Alexander Stille per Foreign Policy, 16 luglio 2010. Comincia così:
On July 13, Italian police arrested more than 300 members of the 'Ndrangheta mafia syndicate -- one of the largest crackdowns on organized crime in the country's history. The vast scale of the operation -- with some 3,000 police agents carrying out 305 arrests, conducting 55 searches, and seizing criminal assets worth an estimated $75 million -- is testimony to an extremely well-coordinated police investigation operating simultaneously in northern and southern Italy.
Every few years after a major mafia crackdown, the American press tends to trumpet a crucial turnabout in the war against organized crime in Italy. But the truth is, the high number of arrests is also an indication of the growth and pervasiveness of one of Italy's strongest and least well-known crime groups. One hundred and sixty of the arrests took place in Milan, the financial capital of northern Italy, where the 'Ndrangheta is believed to have 500 affiliates. Less known than Sicily's Cosa Nostra and the Camorra, the Neapolitan equivalent of the mafia, the 'Ndrangheta has remained much more elusive. According to the Italian think tank Eurispes, it is also one of the wealthiest of Italy's organized crime groups, accounting for about 50 billion euros a year, about half of it from illegal drugs. (Eurispes estimates that organized crime accounts for about 9 percent of Italy's GDP, and the 'Ndrangeta accounts for about a third of that.)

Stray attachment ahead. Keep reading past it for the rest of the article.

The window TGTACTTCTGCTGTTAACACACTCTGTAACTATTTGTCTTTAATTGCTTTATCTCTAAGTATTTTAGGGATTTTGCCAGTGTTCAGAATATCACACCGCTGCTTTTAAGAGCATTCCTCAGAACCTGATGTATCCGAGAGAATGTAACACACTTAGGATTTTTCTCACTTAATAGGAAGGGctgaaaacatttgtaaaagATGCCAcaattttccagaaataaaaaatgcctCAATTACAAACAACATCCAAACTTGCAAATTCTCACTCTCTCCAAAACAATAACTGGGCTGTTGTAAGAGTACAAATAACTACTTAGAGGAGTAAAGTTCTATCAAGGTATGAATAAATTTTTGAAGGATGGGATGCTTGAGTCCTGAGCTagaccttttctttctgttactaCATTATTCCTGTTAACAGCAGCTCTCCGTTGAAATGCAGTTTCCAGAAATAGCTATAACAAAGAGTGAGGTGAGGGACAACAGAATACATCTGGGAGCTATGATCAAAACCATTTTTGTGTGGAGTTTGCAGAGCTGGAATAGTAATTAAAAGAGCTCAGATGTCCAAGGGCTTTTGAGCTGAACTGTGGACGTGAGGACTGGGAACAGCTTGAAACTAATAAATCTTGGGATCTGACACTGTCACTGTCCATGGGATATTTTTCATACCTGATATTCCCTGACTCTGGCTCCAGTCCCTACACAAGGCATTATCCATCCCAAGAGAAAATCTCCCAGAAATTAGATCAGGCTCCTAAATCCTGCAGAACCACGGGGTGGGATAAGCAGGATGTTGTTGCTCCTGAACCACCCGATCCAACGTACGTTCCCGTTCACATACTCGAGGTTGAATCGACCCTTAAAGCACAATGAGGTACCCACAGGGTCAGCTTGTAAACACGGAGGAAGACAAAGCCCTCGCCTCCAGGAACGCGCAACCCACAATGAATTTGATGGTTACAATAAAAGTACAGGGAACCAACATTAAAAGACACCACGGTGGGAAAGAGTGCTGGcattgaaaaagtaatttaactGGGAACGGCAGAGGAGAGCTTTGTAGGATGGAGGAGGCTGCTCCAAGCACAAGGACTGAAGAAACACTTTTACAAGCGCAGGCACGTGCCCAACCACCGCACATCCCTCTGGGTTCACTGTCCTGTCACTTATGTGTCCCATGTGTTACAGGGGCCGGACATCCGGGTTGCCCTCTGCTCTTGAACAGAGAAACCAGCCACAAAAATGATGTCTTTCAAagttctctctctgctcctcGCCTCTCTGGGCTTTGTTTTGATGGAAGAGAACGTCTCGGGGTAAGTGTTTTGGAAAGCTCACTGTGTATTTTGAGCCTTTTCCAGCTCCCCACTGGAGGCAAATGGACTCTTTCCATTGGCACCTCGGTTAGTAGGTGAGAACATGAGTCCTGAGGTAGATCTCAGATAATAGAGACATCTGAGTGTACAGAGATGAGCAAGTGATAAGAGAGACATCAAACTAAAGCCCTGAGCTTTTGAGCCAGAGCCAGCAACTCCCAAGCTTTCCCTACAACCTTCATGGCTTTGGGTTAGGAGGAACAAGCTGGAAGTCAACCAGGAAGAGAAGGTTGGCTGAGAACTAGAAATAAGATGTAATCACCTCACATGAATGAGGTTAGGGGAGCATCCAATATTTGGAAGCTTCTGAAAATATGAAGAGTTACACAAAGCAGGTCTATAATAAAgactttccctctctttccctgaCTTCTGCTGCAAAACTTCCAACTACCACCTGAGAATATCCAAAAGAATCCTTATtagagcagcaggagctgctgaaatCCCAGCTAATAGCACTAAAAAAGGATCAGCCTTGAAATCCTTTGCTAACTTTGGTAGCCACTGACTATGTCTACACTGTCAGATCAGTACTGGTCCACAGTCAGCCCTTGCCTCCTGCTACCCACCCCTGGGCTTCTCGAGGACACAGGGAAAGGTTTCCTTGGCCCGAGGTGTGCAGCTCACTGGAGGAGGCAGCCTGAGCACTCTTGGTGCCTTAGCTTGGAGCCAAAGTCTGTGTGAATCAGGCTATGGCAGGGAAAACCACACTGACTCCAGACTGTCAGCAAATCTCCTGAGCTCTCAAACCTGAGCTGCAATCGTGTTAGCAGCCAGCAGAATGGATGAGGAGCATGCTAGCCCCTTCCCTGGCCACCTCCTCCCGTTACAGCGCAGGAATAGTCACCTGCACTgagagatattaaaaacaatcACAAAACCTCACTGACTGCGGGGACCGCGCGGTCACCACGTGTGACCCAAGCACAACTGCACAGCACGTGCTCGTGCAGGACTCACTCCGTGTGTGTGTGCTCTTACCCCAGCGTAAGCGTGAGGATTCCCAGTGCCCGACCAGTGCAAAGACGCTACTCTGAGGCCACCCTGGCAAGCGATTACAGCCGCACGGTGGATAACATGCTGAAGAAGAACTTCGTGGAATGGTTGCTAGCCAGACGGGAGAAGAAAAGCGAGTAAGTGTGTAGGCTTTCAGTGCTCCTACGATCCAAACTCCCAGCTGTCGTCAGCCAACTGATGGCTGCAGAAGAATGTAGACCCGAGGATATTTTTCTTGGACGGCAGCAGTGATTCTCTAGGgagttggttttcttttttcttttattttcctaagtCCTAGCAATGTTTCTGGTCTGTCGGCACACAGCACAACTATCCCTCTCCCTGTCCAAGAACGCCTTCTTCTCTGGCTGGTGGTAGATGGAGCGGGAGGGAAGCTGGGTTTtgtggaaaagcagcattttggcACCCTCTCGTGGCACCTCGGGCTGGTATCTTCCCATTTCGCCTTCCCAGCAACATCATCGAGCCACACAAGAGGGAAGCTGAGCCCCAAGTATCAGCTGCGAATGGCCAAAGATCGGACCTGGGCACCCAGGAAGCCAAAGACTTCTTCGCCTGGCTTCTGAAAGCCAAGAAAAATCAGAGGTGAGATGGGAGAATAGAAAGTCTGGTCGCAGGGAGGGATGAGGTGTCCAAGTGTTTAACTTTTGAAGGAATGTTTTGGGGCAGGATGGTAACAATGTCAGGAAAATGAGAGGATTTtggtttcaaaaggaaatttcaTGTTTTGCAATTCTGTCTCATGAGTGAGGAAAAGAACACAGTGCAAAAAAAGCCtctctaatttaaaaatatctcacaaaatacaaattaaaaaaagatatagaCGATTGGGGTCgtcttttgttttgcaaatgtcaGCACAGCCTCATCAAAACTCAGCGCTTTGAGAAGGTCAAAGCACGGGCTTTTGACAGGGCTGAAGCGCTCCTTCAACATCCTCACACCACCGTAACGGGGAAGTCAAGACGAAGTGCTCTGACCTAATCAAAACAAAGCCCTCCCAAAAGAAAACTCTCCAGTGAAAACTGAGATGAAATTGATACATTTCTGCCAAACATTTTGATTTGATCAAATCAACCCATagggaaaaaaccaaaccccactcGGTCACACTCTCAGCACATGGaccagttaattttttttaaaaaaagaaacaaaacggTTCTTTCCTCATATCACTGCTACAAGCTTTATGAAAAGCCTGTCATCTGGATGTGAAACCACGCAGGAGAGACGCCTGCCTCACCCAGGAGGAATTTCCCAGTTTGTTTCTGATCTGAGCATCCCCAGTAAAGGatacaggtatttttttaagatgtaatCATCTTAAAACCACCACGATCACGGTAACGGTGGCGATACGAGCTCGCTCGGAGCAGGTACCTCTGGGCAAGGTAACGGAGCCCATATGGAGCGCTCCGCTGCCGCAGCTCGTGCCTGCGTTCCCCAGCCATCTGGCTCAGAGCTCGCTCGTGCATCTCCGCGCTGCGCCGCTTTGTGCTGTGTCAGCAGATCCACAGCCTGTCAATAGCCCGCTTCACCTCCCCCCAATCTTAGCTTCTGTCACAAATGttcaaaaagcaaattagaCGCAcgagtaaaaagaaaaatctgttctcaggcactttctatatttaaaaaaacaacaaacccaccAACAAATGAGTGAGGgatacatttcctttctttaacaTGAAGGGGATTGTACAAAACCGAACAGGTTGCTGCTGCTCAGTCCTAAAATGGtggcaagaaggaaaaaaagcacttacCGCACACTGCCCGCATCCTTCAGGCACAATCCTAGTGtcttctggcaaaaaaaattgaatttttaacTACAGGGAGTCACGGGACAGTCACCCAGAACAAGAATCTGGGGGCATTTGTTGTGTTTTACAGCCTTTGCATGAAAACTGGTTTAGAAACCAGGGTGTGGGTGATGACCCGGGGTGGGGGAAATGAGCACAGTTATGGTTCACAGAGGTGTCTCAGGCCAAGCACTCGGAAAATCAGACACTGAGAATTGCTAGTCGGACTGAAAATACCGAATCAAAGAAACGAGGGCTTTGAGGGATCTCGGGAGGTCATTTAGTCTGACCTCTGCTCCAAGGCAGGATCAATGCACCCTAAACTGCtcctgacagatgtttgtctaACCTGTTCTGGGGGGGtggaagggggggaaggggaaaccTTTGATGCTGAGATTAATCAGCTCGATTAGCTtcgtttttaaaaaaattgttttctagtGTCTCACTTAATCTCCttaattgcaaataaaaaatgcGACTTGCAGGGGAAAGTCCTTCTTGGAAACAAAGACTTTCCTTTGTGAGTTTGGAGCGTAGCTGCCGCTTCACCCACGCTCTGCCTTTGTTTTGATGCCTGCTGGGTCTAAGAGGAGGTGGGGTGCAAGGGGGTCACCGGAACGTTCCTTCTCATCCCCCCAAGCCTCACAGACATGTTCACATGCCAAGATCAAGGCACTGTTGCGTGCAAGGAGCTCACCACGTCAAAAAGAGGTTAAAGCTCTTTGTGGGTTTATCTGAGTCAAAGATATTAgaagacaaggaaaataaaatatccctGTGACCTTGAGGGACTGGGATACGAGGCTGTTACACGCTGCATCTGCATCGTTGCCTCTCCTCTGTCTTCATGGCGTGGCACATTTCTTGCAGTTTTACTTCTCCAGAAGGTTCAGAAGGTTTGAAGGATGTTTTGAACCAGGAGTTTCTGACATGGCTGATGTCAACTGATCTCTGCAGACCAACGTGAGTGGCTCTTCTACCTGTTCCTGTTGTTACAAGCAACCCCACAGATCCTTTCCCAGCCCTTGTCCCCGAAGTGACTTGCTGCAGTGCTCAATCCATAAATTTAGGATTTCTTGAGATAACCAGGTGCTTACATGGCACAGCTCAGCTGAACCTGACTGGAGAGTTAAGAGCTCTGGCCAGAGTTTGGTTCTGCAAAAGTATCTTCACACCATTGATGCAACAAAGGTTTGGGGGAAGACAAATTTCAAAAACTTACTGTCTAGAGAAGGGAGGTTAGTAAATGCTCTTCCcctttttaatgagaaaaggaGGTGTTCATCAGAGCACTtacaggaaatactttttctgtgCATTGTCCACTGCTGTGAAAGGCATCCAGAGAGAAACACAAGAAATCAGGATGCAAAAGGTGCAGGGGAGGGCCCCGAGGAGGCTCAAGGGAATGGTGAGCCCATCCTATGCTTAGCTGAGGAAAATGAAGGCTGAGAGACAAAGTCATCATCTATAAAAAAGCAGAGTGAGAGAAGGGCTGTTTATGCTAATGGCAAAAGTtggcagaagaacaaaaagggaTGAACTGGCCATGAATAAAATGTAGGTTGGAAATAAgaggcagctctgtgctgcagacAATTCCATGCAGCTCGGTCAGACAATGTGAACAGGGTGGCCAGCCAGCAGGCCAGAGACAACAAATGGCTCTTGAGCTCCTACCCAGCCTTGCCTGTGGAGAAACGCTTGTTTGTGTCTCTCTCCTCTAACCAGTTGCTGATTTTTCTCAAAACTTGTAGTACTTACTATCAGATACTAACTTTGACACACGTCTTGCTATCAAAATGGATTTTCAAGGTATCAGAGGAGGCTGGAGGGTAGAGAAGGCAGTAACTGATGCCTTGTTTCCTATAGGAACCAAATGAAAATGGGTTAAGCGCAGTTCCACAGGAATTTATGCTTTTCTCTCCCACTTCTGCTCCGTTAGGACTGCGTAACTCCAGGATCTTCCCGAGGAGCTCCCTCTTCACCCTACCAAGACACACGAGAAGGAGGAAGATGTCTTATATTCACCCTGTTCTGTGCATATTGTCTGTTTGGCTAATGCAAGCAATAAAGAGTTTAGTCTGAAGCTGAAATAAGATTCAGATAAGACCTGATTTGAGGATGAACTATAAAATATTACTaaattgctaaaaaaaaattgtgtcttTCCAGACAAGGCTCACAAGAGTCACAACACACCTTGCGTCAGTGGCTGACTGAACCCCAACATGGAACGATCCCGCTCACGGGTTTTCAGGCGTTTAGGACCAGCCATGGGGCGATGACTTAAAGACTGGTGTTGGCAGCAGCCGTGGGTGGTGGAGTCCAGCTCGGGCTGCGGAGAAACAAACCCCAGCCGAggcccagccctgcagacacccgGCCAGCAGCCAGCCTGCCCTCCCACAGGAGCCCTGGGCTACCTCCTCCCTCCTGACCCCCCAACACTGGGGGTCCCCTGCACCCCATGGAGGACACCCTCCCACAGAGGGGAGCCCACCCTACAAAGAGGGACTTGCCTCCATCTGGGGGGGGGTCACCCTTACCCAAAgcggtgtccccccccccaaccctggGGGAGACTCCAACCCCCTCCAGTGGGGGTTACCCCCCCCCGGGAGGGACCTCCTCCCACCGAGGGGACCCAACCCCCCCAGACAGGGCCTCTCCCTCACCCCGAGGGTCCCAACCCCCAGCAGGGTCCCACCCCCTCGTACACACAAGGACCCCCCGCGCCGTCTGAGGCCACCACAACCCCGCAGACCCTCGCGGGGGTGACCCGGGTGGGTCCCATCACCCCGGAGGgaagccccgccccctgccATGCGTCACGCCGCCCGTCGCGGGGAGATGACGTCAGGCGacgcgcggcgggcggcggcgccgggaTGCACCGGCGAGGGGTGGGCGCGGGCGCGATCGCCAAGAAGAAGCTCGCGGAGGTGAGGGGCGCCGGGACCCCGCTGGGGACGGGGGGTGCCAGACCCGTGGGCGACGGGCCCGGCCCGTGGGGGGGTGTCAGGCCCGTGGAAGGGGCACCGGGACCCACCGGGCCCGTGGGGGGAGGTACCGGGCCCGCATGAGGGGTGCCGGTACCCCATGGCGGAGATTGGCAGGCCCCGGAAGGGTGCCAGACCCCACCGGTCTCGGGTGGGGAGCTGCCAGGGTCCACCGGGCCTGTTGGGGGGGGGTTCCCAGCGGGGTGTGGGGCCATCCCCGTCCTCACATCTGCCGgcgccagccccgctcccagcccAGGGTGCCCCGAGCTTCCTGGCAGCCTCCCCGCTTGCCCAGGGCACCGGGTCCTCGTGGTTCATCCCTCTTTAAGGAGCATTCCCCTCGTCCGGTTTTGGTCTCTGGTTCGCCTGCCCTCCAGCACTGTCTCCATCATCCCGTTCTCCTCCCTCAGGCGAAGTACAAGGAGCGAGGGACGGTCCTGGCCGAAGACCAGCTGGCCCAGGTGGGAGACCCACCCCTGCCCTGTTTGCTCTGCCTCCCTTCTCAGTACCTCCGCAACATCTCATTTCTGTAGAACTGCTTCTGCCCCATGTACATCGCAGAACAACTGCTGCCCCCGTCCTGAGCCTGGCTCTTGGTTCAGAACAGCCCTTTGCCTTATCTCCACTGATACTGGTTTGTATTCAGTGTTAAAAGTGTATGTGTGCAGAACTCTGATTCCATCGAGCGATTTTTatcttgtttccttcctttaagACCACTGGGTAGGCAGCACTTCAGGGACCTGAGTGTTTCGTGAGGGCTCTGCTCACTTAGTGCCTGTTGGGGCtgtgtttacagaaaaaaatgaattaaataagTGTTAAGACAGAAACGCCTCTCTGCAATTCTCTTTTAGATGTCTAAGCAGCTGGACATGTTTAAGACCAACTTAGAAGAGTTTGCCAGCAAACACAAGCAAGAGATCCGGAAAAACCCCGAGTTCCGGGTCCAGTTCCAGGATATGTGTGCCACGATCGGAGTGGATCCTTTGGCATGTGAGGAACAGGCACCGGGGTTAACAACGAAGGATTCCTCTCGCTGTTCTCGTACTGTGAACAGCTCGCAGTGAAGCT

The recent blitz carried out in Italy appears to be a genuine accomplishment and not merely a public relations exercise. In more than two years of patient investigations, police and prosecutors have gathered a staggering amount of evidence -- reportedly 64,000 hours of videotape and more than 1 million phone conversations.